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If the motor draws over the breaker’s limit*, it breaks the circuit, stopping the motor. Since these are self-resetting breakers, they will re-close the circuit after some time. If the CIM motor is still stalled, it will go back to drawing 131A, and the breaker will break again. And so the cycle continues.

  • for a certain amount of time, see the datasheets

edit: sniped

The “Melting Integral”, “Time vs Current Curves” and “Surge and Pulse Current Characteristics” sections of this fuse application note explains why currents higher than the rating of a protection device can flow through the device. The thermal breakers used in FRC operate (trip) in a similar fashion. I tried to find similar documents for breakers but they were all for thermal-magnetic breakers which are a bit more complicated in how they work.

In a simple explanation, the breakers are chosen to protect branch circuit in the event of a short. Fire on the field is a bad thing.
Due to the trip characteristics of the breaker they can withstand the 600% over current for a short period of time. This does not prevent a driver from pushing the robot against an immovable object for several seconds. In general, with all of the other losses on the robot, even a stalled CIM motor is unlikely to draw 131 amps. However, there are conditions where the breaker may not fully protect a speed controller max current specifications. The breaker is not intended to protect devices connected to it, merely to prevent fire in a catastrophic failure.
Likewise the 120 amp breaker has a similar 600% over current response except, it is not auto-resetting.

Ah I see thanks a lot fellows.

As someone who had this problem before, our 2018 year I went with an upside down electronics design. This allowed us to have plenty of space for components and wire placement, and we never had a major problem the whole year. However if this is not an option for you, here are some basics that I follow to make anything work well.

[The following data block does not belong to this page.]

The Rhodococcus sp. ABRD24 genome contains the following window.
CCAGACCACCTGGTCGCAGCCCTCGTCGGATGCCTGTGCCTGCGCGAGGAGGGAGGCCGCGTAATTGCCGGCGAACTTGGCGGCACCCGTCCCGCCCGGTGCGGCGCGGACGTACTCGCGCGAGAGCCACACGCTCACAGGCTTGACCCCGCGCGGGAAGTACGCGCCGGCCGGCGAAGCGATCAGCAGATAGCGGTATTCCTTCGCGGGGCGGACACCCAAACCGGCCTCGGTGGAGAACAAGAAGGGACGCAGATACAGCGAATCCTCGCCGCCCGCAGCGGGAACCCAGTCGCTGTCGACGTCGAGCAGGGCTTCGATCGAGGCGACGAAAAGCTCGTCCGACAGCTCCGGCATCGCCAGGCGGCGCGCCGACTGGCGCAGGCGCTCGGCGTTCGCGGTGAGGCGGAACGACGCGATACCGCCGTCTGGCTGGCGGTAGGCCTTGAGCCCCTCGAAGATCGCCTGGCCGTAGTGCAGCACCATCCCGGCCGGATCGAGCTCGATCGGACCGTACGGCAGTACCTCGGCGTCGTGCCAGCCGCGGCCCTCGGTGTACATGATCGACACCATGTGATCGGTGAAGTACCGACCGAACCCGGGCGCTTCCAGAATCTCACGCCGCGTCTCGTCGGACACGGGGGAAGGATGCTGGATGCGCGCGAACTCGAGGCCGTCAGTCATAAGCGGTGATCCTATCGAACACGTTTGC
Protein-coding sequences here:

1. Place your PDP as close to the center of your robot as possible, this is to decrease wire lengths to all areas of the robot and have less extremely long wires, which can cause some voltage drop.

  2. Group motor controllers close together, and put power wires from them directly into the PDP. Putting them directly into the PDP will have less resistance, and Grouping them together is extremely important for maintenance, as having to look around your whole robot for light codes is a pain.

  3. Group wires that are going to the same places together. The easiest way to make it more manageable (and good looking) is to group wires together along set paths. For example, if you have a 6 CIM drive system, six of your motor controllers are going to those CIMS, so you can route all of their wires togther. The best example of this is from team 1538, whose electronics layout you can also learn a lot from.

Bonus tips: PROTECT EVERYTHING. Please don’t run wires near an exposed gearbox without protection, it’s just a really bad idea. Also make sure that nothing outside of your robot is able to take down your electrical or pneumatic system.

Pneumatics is another beast to tackle, but hope those help out!